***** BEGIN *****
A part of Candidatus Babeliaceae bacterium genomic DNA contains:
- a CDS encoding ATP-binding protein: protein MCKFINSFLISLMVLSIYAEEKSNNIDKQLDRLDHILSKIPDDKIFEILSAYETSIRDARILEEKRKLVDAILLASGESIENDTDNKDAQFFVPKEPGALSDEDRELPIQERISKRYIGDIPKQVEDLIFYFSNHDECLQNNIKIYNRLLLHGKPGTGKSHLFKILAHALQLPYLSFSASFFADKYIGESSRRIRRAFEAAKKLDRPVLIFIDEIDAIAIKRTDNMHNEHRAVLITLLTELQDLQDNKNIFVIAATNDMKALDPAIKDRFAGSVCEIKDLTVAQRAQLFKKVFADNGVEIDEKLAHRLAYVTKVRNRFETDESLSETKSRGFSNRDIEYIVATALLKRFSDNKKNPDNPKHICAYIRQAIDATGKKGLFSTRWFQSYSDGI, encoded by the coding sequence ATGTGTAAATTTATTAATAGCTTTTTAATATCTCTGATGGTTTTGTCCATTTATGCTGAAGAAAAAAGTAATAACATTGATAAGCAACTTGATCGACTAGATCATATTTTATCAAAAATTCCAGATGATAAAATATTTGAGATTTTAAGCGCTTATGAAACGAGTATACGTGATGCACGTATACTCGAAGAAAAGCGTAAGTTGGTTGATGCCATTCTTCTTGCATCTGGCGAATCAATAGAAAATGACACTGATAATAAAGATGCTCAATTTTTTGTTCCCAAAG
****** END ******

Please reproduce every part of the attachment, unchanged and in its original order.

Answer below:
A part of Candidatus Babeliaceae bacterium genomic DNA contains:
- a CDS encoding ATP-binding protein: protein MCKFINSFLISLMVLSIYAEEKSNNIDKQLDRLDHILSKIPDDKIFEILSAYETSIRDARILEEKRKLVDAILLASGESIENDTDNKDAQFFVPKEPGALSDEDRELPIQERISKRYIGDIPKQVEDLIFYFSNHDECLQNNIKIYNRLLLHGKPGTGKSHLFKILAHALQLPYLSFSASFFADKYIGESSRRIRRAFEAAKKLDRPVLIFIDEIDAIAIKRTDNMHNEHRAVLITLLTELQDLQDNKNIFVIAATNDMKALDPAIKDRFAGSVCEIKDLTVAQRAQLFKKVFADNGVEIDEKLAHRLAYVTKVRNRFETDESLSETKSRGFSNRDIEYIVATALLKRFSDNKKNPDNPKHICAYIRQAIDATGKKGLFSTRWFQSYSDGI, encoded by the coding sequence ATGTGTAAATTTATTAATAGCTTTTTAATATCTCTGATGGTTTTGTCCATTTATGCTGAAGAAAAAAGTAATAACATTGATAAGCAACTTGATCGACTAGATCATATTTTATCAAAAATTCCAGATGATAAAATATTTGAGATTTTAAGCGCTTATGAAACGAGTATACGTGATGCACGTATACTCGAAGAAAAGCGTAAGTTGGTTGATGCCATTCTTCTTGCATCTGGCGAATCAATAGAAAATGACACTGATAATAAAGATGCTCAATTTTTTGTTCCCAAAG